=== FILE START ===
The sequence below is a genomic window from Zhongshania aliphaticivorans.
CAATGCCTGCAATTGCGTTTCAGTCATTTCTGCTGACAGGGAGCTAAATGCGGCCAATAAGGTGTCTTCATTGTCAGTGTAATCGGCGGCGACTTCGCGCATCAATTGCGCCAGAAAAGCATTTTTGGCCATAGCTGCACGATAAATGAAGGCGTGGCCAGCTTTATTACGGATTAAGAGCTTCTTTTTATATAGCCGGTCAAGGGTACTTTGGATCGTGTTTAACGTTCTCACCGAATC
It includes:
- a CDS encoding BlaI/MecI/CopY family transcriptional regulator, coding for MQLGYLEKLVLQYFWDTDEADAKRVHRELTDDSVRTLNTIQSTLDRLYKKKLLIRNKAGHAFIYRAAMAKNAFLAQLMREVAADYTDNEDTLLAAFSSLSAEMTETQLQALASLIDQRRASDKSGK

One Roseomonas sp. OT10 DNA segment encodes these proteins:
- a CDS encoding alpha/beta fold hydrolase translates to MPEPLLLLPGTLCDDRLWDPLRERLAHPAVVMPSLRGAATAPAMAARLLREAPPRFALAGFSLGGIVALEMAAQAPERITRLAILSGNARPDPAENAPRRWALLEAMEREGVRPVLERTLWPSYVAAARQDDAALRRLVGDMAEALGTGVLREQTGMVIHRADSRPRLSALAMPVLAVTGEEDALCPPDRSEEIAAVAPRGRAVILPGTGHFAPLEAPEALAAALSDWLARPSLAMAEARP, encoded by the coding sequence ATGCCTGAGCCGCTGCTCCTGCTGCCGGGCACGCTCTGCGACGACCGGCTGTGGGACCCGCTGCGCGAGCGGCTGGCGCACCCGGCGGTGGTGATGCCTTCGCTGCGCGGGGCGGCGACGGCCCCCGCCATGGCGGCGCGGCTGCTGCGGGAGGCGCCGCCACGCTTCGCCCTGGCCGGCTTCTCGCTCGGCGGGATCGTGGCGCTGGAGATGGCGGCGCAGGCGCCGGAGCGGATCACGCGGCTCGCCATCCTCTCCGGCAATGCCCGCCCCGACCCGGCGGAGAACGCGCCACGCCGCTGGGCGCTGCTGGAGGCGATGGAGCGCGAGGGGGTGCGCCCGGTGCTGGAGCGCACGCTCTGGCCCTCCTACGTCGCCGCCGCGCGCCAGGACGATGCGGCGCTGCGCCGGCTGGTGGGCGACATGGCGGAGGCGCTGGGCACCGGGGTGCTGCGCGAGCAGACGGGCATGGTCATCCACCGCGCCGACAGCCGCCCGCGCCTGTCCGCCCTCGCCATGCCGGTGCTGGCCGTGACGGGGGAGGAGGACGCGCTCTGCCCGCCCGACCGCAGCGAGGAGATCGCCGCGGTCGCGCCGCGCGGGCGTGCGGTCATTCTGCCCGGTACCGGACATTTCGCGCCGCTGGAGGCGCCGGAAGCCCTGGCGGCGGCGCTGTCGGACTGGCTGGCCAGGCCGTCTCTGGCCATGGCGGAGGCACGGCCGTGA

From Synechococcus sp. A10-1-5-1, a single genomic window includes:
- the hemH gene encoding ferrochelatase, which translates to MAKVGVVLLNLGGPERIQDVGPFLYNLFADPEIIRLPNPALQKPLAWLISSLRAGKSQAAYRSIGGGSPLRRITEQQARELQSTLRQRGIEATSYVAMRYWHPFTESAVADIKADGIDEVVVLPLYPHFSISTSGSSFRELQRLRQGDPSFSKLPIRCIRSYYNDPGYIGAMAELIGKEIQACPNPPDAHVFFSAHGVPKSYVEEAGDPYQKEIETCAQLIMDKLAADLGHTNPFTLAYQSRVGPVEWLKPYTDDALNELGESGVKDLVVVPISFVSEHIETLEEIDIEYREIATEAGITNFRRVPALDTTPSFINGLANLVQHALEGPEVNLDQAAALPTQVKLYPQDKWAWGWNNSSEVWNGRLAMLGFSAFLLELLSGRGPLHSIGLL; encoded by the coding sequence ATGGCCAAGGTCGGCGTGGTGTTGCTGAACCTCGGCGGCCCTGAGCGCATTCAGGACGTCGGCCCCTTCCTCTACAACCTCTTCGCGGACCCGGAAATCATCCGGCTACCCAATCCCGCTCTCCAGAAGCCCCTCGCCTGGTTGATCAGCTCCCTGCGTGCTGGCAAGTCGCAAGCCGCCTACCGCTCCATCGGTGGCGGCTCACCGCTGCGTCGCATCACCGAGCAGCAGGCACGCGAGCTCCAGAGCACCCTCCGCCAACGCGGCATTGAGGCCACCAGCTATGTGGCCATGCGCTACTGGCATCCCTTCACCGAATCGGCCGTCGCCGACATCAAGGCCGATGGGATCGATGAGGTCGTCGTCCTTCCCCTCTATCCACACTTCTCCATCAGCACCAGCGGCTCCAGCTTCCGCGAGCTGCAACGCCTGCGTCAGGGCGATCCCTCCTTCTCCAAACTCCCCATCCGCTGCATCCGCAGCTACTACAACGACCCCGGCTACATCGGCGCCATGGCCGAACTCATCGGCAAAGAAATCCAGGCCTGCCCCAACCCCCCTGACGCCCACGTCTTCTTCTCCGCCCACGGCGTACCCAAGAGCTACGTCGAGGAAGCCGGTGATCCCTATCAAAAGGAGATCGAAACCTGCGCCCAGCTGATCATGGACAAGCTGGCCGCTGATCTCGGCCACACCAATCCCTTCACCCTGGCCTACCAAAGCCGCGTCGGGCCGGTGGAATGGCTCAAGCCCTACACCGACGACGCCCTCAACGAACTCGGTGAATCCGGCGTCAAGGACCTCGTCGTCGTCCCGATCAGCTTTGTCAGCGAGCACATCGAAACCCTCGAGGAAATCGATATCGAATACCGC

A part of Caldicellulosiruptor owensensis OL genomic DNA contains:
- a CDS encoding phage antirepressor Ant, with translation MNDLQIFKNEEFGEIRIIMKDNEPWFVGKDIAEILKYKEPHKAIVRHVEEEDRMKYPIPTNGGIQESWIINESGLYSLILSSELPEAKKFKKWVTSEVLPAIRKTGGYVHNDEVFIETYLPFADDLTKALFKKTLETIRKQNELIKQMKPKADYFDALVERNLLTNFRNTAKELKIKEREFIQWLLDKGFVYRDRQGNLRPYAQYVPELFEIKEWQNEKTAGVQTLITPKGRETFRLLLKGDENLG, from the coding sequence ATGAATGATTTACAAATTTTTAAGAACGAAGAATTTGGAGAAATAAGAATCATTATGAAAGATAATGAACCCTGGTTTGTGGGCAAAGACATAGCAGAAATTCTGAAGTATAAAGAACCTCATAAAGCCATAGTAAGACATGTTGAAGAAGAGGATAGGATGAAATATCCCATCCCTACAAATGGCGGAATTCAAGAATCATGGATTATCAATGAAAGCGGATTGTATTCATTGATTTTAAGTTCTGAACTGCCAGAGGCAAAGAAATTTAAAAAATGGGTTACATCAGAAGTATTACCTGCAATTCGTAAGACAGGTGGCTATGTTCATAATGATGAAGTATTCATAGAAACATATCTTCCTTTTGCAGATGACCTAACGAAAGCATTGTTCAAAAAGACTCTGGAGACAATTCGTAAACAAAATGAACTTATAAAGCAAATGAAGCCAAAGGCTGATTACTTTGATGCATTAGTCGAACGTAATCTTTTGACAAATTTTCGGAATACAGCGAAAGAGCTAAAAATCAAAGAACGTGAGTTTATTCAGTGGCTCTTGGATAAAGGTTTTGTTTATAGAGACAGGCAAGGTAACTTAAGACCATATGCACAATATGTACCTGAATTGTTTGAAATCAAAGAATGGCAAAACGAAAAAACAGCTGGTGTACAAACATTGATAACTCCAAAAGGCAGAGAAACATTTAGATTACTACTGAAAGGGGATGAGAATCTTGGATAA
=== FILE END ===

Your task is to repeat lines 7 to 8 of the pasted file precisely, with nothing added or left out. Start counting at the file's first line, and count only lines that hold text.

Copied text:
From Synechococcus sp. A10-1-5-1, a single genomic window includes:
- the hemH gene encoding ferrochelatase, which translates to MAKVGVVLLNLGGPERIQDVGPFLYNLFADPEIIRLPNPALQKPLAWLISSLRAGKSQAAYRSIGGGSPLRRITEQQARELQSTLRQRGIEATSYVAMRYWHPFTESAVADIKADGIDEVVVLPLYPHFSISTSGSSFRELQRLRQGDPSFSKLPIRCIRSYYNDPGYIGAMAELIGKEIQACPNPPDAHVFFSAHGVPKSYVEEAGDPYQKEIETCAQLIMDKLAADLGHTNPFTLAYQSRVGPVEWLKPYTDDALNELGESGVKDLVVVPISFVSEHIETLEEIDIEYREIATEAGITNFRRVPALDTTPSFINGLANLVQHALEGPEVNLDQAAALPTQVKLYPQDKWAWGWNNSSEVWNGRLAMLGFSAFLLELLSGRGPLHSIGLL; encoded by the coding sequence ATGGCCAAGGTCGGCGTGGTGTTGCTGAACCTCGGCGGCCCTGAGCGCATTCAGGACGTCGGCCCCTTCCTCTACAACCTCTTCGCGGACCCGGAAATCATCCGGCTACCCAATCCCGCTCTCCAGAAGCCCCTCGCCTGGTTGATCAGCTCCCTGCGTGCTGGCAAGTCGCAAGCCGCCTACCGCTCCATCGGTGGCGGCTCACCGCTGCGTCGCATCACCGAGCAGCAGGCACGCGAGCTCCAGAGCACCCTCCGCCAACGCGGCATTGAGGCCACCAGCTATGTGGCCATGCGCTACTGGCATCCCTTCACCGAATCGGCCGTCGCCGACATCAAGGCCGATGGGATCGATGAGGTCGTCGTCCTTCCCCTCTATCCACACTTCTCCATCAGCACCAGCGGCTCCAGCTTCCGCGAGCTGCAACGCCTGCGTCAGGGCGATCCCTCCTTCTCCAAACTCCCCATCCGCTGCATCCGCAGCTACTACAACGACCCCGGCTACATCGGCGCCATGGCCGAACTCATCGGCAAAGAAATCCAGGCCTGCCCCAACCCCCCTGACGCCCACGTCTTCTTCTCCGCCCACGGCGTACCCAAGAGCTACGTCGAGGAAGCCGGTGATCCCTATCAAAAGGAGATCGAAACCTGCGCCCAGCTGATCATGGACAAGCTGGCCGCTGATCTCGGCCACACCAATCCCTTCACCCTGGCCTACCAAAGCCGCGTCGGGCCGGTGGAATGGCTCAAGCCCTACACCGACGACGCCCTCAACGAACTCGGTGAATCCGGCGTCAAGGACCTCGTCGTCGTCCCGATCAGCTTTGTCAGCGAGCACATCGAAACCCTCGAGGAAATCGATATCGAATACCGC